Management skills in IT


Published by






Reviewed by

Mehmet Hurer BSc  MBCS CITP CEng


9 out of 10


Management Skills in IT is a collection of short papers and blogs exploring the attributes required to be a great IT manager, right up to CIO level, including the challenges involved in getting there.

Split logically into four sections, the first section provides a reminder that pure technical skills are only of limited value, not only for the aspiring great IT manager, but also for anyone involved in a technical role that requires contact with a non-technical audience. The need for softer skills is reiterated along with the various methods of acquiring such skills. 

The second section provides a view of the careers and training opportunities required to bridge the gap between business and technology. I’m sure many readers will relate to the typical career of an IT manager described in this section.

This is typically a programmer who is attracted to the industry by the love of technology, with the gifted ones promoted ultimately to an IT manager with little training or experience in leadership and softer skills. Suggestions for improving this transition are provided.

Also provided is a definition of an enterprise architect and how key this role is. Finally this section describes the difficulty of being ‘trained’ to become a CIO, the handful of higher education institutions now offering short programmes to specifically cover this, and the inadequacies of the modern MBA in this context.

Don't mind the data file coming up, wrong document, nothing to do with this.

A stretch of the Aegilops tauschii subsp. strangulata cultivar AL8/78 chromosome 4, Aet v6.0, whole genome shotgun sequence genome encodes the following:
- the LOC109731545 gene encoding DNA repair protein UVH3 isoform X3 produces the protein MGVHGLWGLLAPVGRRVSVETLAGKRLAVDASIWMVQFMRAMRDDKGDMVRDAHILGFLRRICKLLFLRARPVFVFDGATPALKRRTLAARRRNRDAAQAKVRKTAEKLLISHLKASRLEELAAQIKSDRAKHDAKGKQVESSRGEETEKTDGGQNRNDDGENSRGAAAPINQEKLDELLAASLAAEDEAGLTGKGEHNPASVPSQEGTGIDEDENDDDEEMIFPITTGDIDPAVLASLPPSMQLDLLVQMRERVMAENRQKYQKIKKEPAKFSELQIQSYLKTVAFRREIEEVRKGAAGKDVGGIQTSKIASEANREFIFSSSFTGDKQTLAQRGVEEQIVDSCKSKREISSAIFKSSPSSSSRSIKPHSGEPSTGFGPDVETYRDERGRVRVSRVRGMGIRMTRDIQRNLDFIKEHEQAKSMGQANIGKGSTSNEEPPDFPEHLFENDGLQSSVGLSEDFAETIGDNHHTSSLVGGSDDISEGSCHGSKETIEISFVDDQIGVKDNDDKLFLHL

The third section looks at current technological trends and how CIOs need to rapidly evolve the business to meet challenges such as new user experiences (smartphones, 3D, gaming consoles) and leading virtual, possibly global, teams. One blog even debates whether the role of the CIO will be ineffective, redundant or outdated by 2020 given the ever changing IT landscape.

The final section provides a summary of the ‘2011 Global CIO Study - Essential CIO”’ specifically the responses to the key question ‘How are technology leaders helping their organisations adapt to the accelerating change and complexity that mark today’s competitive and economic landscape?’.

Overall a well-presented set of articles and blogs, and a good place to start for any aspiring IT manager.

Further information: BCS

May 2012